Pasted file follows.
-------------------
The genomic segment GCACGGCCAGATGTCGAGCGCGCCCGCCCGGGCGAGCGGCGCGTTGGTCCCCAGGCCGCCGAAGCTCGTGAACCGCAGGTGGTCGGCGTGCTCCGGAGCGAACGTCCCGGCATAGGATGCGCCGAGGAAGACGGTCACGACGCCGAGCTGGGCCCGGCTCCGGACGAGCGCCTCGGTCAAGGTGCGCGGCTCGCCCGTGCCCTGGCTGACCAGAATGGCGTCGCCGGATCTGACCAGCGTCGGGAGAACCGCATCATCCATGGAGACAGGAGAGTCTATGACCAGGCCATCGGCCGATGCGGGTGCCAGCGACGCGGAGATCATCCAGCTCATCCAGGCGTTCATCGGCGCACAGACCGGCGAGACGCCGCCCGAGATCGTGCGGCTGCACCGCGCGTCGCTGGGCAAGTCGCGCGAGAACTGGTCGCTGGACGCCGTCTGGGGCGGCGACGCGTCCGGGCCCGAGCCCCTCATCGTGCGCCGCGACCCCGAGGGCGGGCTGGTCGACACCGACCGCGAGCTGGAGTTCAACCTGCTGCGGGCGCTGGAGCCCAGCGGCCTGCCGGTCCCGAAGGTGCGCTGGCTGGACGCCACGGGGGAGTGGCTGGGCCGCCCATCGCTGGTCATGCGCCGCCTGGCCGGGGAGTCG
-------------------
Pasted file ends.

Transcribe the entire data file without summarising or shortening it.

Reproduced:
The genomic segment GCACGGCCAGATGTCGAGCGCGCCCGCCCGGGCGAGCGGCGCGTTGGTCCCCAGGCCGCCGAAGCTCGTGAACCGCAGGTGGTCGGCGTGCTCCGGAGCGAACGTCCCGGCATAGGATGCGCCGAGGAAGACGGTCACGACGCCGAGCTGGGCCCGGCTCCGGACGAGCGCCTCGGTCAAGGTGCGCGGCTCGCCCGTGCCCTGGCTGACCAGAATGGCGTCGCCGGATCTGACCAGCGTCGGGAGAACCGCATCATCCATGGAGACAGGAGAGTCTATGACCAGGCCATCGGCCGATGCGGGTGCCAGCGACGCGGAGATCATCCAGCTCATCCAGGCGTTCATCGGCGCACAGACCGGCGAGACGCCGCCCGAGATCGTGCGGCTGCACCGCGCGTCGCTGGGCAAGTCGCGCGAGAACTGGTCGCTGGACGCCGTCTGGGGCGGCGACGCGTCCGGGCCCGAGCCCCTCATCGTGCGCCGCGACCCCGAGGGCGGGCTGGTCGACACCGACCGCGAGCTGGAGTTCAACCTGCTGCGGGCGCTGGAGCCCAGCGGCCTGCCGGTCCCGAAGGTGCGCTGGCTGGACGCCACGGGGGAGTGGCTGGGCCGCCCATCGCTGGTCATGCGCCGCCTGGCCGGGGAGTCG